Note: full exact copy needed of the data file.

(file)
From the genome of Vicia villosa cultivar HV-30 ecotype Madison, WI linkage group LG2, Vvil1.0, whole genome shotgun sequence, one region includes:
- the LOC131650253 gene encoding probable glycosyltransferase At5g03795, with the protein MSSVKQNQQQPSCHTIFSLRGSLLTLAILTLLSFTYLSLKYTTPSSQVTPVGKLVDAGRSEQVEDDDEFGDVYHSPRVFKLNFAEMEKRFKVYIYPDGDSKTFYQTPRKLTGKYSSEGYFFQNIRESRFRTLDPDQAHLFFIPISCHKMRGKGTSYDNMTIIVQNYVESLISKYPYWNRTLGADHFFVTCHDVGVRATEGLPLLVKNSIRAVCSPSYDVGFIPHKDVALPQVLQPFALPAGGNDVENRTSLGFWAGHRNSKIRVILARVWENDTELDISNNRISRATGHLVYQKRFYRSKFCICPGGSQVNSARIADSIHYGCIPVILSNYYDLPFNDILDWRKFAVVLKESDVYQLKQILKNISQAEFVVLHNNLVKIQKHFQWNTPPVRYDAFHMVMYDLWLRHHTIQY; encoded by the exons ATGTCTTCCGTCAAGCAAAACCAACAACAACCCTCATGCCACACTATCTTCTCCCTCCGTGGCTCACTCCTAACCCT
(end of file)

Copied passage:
From the genome of Vicia villosa cultivar HV-30 ecotype Madison, WI linkage group LG2, Vvil1.0, whole genome shotgun sequence, one region includes:
- the LOC131650253 gene encoding probable glycosyltransferase At5g03795, with the protein MSSVKQNQQQPSCHTIFSLRGSLLTLAILTLLSFTYLSLKYTTPSSQVTPVGKLVDAGRSEQVEDDDEFGDVYHSPRVFKLNFAEMEKRFKVYIYPDGDSKTFYQTPRKLTGKYSSEGYFFQNIRESRFRTLDPDQAHLFFIPISCHKMRGKGTSYDNMTIIVQNYVESLISKYPYWNRTLGADHFFVTCHDVGVRATEGLPLLVKNSIRAVCSPSYDVGFIPHKDVALPQVLQPFALPAGGNDVENRTSLGFWAGHRNSKIRVILARVWENDTELDISNNRISRATGHLVYQKRFYRSKFCICPGGSQVNSARIADSIHYGCIPVILSNYYDLPFNDILDWRKFAVVLKESDVYQLKQILKNISQAEFVVLHNNLVKIQKHFQWNTPPVRYDAFHMVMYDLWLRHHTIQY; encoded by the exons ATGTCTTCCGTCAAGCAAAACCAACAACAACCCTCATGCCACACTATCTTCTCCCTCCGTGGCTCACTCCTAACCCT